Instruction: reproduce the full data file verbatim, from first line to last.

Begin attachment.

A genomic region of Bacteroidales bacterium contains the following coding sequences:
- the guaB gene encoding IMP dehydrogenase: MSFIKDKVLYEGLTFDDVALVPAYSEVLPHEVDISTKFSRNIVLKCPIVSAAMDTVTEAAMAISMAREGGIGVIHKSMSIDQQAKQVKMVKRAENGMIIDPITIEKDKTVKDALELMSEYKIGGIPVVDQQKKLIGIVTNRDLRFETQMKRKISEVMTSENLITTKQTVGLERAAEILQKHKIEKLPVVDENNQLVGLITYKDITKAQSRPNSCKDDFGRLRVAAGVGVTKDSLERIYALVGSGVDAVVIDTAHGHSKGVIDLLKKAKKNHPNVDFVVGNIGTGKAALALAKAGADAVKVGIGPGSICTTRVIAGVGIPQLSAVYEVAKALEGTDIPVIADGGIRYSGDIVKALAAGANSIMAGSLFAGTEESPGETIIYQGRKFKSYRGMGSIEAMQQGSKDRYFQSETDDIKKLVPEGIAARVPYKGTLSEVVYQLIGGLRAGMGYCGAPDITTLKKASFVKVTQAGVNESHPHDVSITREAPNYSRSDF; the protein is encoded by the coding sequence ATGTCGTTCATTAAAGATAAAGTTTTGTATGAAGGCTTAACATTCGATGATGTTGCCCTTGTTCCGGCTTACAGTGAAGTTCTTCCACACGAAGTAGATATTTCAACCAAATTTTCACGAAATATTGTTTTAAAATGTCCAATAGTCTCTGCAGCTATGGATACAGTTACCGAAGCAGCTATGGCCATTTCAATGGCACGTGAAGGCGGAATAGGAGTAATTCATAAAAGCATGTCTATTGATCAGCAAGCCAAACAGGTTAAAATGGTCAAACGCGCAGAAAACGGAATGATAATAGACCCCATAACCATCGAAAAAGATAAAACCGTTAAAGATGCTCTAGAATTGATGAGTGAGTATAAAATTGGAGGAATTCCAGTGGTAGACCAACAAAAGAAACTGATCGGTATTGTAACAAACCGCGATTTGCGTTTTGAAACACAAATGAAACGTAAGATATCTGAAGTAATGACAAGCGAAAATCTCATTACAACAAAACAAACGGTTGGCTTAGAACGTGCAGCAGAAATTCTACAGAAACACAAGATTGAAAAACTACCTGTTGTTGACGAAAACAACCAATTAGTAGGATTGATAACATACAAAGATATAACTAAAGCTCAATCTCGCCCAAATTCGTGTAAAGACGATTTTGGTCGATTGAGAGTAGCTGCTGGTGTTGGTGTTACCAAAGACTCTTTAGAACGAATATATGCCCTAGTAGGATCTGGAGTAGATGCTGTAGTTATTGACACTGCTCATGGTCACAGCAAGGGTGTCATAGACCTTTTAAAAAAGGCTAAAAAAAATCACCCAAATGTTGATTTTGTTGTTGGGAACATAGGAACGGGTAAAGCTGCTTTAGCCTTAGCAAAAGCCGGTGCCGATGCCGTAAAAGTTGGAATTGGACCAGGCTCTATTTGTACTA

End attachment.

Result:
A genomic region of Bacteroidales bacterium contains the following coding sequences:
- the guaB gene encoding IMP dehydrogenase: MSFIKDKVLYEGLTFDDVALVPAYSEVLPHEVDISTKFSRNIVLKCPIVSAAMDTVTEAAMAISMAREGGIGVIHKSMSIDQQAKQVKMVKRAENGMIIDPITIEKDKTVKDALELMSEYKIGGIPVVDQQKKLIGIVTNRDLRFETQMKRKISEVMTSENLITTKQTVGLERAAEILQKHKIEKLPVVDENNQLVGLITYKDITKAQSRPNSCKDDFGRLRVAAGVGVTKDSLERIYALVGSGVDAVVIDTAHGHSKGVIDLLKKAKKNHPNVDFVVGNIGTGKAALALAKAGADAVKVGIGPGSICTTRVIAGVGIPQLSAVYEVAKALEGTDIPVIADGGIRYSGDIVKALAAGANSIMAGSLFAGTEESPGETIIYQGRKFKSYRGMGSIEAMQQGSKDRYFQSETDDIKKLVPEGIAARVPYKGTLSEVVYQLIGGLRAGMGYCGAPDITTLKKASFVKVTQAGVNESHPHDVSITREAPNYSRSDF; the protein is encoded by the coding sequence ATGTCGTTCATTAAAGATAAAGTTTTGTATGAAGGCTTAACATTCGATGATGTTGCCCTTGTTCCGGCTTACAGTGAAGTTCTTCCACACGAAGTAGATATTTCAACCAAATTTTCACGAAATATTGTTTTAAAATGTCCAATAGTCTCTGCAGCTATGGATACAGTTACCGAAGCAGCTATGGCCATTTCAATGGCACGTGAAGGCGGAATAGGAGTAATTCATAAAAGCATGTCTATTGATCAGCAAGCCAAACAGGTTAAAATGGTCAAACGCGCAGAAAACGGAATGATAATAGACCCCATAACCATCGAAAAAGATAAAACCGTTAAAGATGCTCTAGAATTGATGAGTGAGTATAAAATTGGAGGAATTCCAGTGGTAGACCAACAAAAGAAACTGATCGGTATTGTAACAAACCGCGATTTGCGTTTTGAAACACAAATGAAACGTAAGATATCTGAAGTAATGACAAGCGAAAATCTCATTACAACAAAACAAACGGTTGGCTTAGAACGTGCAGCAGAAATTCTACAGAAACACAAGATTGAAAAACTACCTGTTGTTGACGAAAACAACCAATTAGTAGGATTGATAACATACAAAGATATAACTAAAGCTCAATCTCGCCCAAATTCGTGTAAAGACGATTTTGGTCGATTGAGAGTAGCTGCTGGTGTTGGTGTTACCAAAGACTCTTTAGAACGAATATATGCCCTAGTAGGATCTGGAGTAGATGCTGTAGTTATTGACACTGCTCATGGTCACAGCAAGGGTGTCATAGACCTTTTAAAAAAGGCTAAAAAAAATCACCCAAATGTTGATTTTGTTGTTGGGAACATAGGAACGGGTAAAGCTGCTTTAGCCTTAGCAAAAGCCGGTGCCGATGCCGTAAAAGTTGGAATTGGACCAGGCTCTATTTGTACTA